Sherry

See how the school department tries to "save its own ass" by saying that he liked the box and went in there on his own? We all know he was put there for punishment and for probably minor issues relating to his disability. My son with Autism who wasn't very verbal back in Kindergarten was supposed to "hand in" his milk money at snack time to the (reg. Ed)teacher. (He was in that classroom for an hour a day in hopes of mainstreaming and for "socialization"....yeah, right) Anyway when he didn't hand in his milk money, she would punish him by not letting him have milk or snack (even though he brought his own). (and sadly,many other punishments) Socially, he wasn't yet able to walk up to her desk by himself. (and yes, he had an assistant with him) While, I tried to explain this to her, she said he wasn't giving her eye contact, either LOL. So, of course, I filed a complaint with The RI Dept. of Ed. Special Populations and to this day, she is teaching-She is the Head Teacher to be exact. My youngest is in Kindergarten right now and I stated that "Over my DEAD BODY" will he be allowed in her room. Also, I recently was denied services by United Health for home-based services for my son. They say that my husband's employer did not purchase the "Autism Clause" for our coverage. Can anyone help me with this? Has anyone experienced something similiar with United Health? I called the Appeals Department and I was told by United to do research on RI laws concerning Autism coverage-But isn't that their job?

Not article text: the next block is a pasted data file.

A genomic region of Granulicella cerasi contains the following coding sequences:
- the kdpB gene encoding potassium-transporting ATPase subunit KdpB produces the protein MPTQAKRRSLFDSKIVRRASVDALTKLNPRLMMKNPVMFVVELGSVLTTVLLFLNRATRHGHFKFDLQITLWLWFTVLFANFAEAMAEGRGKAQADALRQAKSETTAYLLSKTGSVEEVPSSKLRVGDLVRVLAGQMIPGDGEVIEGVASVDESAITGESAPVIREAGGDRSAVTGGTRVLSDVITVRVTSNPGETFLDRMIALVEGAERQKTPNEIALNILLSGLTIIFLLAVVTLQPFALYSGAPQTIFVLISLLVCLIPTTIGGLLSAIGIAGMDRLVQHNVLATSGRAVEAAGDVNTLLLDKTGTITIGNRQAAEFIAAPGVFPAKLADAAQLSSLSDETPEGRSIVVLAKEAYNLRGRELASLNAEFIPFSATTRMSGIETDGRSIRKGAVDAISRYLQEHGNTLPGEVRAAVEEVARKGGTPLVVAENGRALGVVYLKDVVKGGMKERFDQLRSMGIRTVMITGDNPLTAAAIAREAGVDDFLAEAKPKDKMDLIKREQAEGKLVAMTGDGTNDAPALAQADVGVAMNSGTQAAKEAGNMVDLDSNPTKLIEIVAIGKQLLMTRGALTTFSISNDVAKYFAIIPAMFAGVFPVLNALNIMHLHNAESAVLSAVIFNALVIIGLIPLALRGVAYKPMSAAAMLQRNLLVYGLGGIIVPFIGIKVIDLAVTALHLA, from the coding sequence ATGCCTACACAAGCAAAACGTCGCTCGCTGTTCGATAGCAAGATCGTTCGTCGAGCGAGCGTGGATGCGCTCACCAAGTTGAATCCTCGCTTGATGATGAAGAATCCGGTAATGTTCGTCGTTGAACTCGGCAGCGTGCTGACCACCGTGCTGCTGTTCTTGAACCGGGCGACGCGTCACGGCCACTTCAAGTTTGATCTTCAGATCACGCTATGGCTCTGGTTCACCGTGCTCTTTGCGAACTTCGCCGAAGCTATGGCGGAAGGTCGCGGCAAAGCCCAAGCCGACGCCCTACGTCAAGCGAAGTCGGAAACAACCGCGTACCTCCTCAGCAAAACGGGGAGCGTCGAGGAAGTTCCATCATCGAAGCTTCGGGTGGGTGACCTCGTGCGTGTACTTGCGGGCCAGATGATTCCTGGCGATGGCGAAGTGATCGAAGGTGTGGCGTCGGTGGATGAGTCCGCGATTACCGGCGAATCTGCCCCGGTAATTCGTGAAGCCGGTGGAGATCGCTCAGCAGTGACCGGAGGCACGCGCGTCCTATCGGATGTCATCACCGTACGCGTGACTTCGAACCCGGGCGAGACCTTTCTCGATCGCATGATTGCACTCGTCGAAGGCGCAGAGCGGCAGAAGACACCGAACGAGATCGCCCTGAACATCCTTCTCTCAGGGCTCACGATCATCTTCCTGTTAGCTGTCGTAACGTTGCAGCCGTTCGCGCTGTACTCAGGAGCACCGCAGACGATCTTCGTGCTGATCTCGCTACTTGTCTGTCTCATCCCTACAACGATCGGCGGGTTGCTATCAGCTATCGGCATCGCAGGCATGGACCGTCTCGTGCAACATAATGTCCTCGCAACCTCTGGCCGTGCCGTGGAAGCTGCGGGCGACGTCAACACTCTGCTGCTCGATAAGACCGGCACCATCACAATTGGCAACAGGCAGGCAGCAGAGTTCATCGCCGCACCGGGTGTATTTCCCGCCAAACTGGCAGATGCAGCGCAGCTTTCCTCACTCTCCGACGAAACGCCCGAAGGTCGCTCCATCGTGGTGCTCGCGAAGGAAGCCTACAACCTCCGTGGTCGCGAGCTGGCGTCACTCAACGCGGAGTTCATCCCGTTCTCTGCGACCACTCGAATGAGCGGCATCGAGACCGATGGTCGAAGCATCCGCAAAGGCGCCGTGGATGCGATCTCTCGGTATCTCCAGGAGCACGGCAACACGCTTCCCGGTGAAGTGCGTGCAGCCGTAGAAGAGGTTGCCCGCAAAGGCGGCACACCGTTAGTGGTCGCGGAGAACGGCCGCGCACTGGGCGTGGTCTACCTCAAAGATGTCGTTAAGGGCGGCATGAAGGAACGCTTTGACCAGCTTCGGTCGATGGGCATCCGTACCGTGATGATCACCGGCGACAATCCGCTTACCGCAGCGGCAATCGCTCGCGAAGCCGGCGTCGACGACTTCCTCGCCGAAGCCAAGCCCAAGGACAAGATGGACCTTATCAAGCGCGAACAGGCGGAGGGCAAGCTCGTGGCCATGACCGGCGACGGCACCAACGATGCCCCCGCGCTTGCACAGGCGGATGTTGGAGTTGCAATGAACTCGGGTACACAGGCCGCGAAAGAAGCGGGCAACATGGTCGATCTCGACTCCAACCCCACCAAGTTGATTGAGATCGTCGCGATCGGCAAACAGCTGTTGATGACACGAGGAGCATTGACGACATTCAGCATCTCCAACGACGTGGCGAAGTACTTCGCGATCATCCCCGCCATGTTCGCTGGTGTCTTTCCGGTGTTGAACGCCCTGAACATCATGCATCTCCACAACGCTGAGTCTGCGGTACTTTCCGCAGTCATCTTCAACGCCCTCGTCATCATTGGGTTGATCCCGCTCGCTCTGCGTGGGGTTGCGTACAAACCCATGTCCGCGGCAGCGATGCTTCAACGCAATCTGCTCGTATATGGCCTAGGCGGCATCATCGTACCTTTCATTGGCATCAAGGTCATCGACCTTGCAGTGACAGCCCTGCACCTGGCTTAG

Garbo

I can't even bring myself to read the comments on the article. I know what they will say and it will just make my head explode. This child deserves a better teacher. As do the students at UCLA Medical School who unwittingly relied on this old windbag BJ Freeman for their education in autism. Center of Excellence my achin arse!

Laurel